Speaker to share his chase of American Dream

Katherine Wade

After living in a homeless shelter for more than two months, struggling to find a job and living 365 of the most thrilling days of his life, Adam Shepard achieved the American Dream.

When his 365 days were over, Shepard wrote and published a book called “Scratch Beginnings: Me, $25, and the Search for the American Dream,” which chronicles his experience. He’s now visiting universities, including WKU, to share his story.

Shepard, who lives in Raleigh, N.C., will speak in the Mass Media and Technology Hall auditorium at 7 p.m. on Wednesday and host a book signing afterwards.

Before he ever penned his own memoir, Shepard’s journey started with a different book.

It began shortly after he read Barbara Ehrenreich’s “Nickel and Dimed,” which showed Shepard that the American Dream was dead.

“Her victimized attitude really bothered me,” he said. “At that time I was surrounded by peers whose mommy and daddy were paying for clothes and iPods and all that, and we didn’t appreciate what we had. I didn’t see anyone having appreciation for the American Dream.”

Shepard decided to try his own experiment to disprove Ehrenreich’s theory. He left his hometown with a sleeping bag, the clothes on his back and $25. In one year, his goal was to have a job, a car, a place to live and $2,500.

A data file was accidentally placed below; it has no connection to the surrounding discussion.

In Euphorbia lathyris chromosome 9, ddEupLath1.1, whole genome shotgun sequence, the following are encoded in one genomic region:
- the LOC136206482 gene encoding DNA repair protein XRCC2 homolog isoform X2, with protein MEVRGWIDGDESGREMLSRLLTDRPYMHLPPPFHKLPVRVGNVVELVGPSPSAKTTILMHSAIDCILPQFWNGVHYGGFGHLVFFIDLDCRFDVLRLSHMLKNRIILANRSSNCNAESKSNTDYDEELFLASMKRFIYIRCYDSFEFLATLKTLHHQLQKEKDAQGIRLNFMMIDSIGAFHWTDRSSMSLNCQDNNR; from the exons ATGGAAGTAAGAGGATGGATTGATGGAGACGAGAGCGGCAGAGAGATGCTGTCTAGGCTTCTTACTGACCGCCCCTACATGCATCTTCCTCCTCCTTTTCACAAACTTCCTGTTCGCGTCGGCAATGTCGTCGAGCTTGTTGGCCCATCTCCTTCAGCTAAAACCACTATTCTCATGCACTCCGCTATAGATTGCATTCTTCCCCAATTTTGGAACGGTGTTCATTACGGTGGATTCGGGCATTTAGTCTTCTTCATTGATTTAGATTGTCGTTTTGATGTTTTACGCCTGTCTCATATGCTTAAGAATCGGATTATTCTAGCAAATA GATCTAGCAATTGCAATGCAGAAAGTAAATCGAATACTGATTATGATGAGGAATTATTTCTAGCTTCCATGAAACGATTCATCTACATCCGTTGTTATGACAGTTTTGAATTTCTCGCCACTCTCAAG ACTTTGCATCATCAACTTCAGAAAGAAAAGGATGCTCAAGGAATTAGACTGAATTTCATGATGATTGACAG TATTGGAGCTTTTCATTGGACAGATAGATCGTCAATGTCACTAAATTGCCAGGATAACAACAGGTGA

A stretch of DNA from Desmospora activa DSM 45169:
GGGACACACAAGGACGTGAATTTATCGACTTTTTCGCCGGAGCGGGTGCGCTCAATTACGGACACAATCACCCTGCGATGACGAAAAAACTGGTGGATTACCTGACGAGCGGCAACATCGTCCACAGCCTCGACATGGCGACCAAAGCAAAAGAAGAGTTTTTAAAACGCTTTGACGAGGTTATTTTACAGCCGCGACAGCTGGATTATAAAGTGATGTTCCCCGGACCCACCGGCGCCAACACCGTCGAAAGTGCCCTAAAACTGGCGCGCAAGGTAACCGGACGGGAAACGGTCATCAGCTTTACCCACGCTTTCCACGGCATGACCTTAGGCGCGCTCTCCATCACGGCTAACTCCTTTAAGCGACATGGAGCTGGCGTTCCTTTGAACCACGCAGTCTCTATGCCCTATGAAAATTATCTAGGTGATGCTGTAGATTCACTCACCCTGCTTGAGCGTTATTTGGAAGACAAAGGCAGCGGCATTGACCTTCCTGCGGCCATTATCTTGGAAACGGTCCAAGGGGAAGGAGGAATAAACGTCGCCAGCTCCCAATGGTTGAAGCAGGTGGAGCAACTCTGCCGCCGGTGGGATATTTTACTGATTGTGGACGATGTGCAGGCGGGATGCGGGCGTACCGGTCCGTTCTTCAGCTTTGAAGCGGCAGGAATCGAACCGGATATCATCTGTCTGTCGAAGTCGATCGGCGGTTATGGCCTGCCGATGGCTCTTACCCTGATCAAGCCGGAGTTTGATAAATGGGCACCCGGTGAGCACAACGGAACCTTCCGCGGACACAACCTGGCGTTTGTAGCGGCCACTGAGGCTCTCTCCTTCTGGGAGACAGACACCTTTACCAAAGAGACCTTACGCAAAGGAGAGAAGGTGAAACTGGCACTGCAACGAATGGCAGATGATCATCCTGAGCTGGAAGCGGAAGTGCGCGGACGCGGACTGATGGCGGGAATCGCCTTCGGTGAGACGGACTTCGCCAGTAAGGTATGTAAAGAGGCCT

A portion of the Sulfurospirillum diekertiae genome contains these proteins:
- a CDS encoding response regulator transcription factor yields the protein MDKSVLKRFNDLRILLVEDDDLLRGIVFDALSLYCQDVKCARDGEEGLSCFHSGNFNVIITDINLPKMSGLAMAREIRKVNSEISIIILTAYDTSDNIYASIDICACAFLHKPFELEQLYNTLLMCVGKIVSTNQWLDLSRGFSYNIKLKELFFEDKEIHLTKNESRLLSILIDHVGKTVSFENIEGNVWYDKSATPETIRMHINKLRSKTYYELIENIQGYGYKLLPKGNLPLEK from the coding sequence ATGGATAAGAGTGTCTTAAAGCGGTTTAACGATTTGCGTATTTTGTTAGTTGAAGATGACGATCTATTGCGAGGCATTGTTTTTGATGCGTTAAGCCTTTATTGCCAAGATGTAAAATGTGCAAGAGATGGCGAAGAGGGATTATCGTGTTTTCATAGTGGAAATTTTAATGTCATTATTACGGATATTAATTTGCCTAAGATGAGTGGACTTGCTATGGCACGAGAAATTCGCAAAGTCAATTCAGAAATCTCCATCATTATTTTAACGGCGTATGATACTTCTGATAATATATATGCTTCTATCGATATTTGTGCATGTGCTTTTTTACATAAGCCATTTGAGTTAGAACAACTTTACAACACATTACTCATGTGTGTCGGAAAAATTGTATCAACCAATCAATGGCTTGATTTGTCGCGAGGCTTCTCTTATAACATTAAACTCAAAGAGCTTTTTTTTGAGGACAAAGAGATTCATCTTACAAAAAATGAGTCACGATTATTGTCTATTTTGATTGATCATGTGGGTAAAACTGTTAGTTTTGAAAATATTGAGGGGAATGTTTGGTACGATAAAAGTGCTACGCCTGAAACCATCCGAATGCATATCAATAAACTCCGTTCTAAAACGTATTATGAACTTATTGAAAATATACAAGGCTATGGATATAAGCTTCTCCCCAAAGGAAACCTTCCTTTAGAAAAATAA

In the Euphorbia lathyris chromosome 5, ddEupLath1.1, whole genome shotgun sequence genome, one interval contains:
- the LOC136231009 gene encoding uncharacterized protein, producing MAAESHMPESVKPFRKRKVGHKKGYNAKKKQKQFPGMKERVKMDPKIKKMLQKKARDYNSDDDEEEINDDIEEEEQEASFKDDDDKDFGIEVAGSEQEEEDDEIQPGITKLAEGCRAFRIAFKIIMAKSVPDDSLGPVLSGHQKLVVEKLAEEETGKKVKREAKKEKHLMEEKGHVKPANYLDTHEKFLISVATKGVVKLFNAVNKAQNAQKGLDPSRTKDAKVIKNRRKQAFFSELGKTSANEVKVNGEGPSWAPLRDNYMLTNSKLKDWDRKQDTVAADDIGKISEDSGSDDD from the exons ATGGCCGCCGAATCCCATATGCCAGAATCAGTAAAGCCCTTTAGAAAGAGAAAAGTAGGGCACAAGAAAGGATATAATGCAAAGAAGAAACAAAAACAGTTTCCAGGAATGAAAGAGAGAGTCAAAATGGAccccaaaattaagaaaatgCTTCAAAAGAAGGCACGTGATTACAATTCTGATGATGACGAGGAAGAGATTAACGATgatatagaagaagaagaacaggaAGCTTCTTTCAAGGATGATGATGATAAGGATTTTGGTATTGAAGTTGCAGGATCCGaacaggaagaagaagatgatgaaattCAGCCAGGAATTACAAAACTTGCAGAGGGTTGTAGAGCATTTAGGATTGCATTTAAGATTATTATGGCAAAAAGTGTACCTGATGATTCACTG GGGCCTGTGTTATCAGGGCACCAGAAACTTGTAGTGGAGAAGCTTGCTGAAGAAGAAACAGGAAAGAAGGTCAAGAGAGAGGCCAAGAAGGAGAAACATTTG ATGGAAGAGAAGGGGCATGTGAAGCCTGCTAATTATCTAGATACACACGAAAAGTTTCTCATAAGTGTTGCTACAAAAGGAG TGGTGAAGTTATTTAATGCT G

And he made it, though it wasn’t easy.

“One time in particular, I was questioning, ‘What’s going on? Why can’t I get a job? Am I going to move forward? Why isn’t this going as I was planning?'” he said. “Then a guy at the homeless shelter laid it out for me. He said I needed to keep going and throwing myself out there.”

Shepard said he learned the value of persistence. Every day was engaging, and he was constantly learning new things and meeting new people.

Jay Gabbard, an associate social work professor who researches homelessness, read Shepard’s book and invited him to speak at WKU.

“I thought it was pretty remarkable that a 22-year-old kid would have the guts to go test something like that out,” he said. “It really impressed me.”

Gabbard said Shepard’s talk will inspire students to pursue their own dreams and passions.

Andrew Fultz, a graduate assistant in the social work department from Lafayette, La., said Shepard’s book is fascinating, and he’s looking forward to hearing him speak.

“I want to hear from him what that was like to be able to go from having everything to having nothing, and then working your tail off to get what you need,” he said.

Shepard said his message to students is to step outside of the box and take a risk.

“Whether we have $25 or a quarter-million dollars, you go out, and you live a life of scratch beginnings,” he said. “I’m a regular guy. I lived a cool story, and you can live a cool story, too.”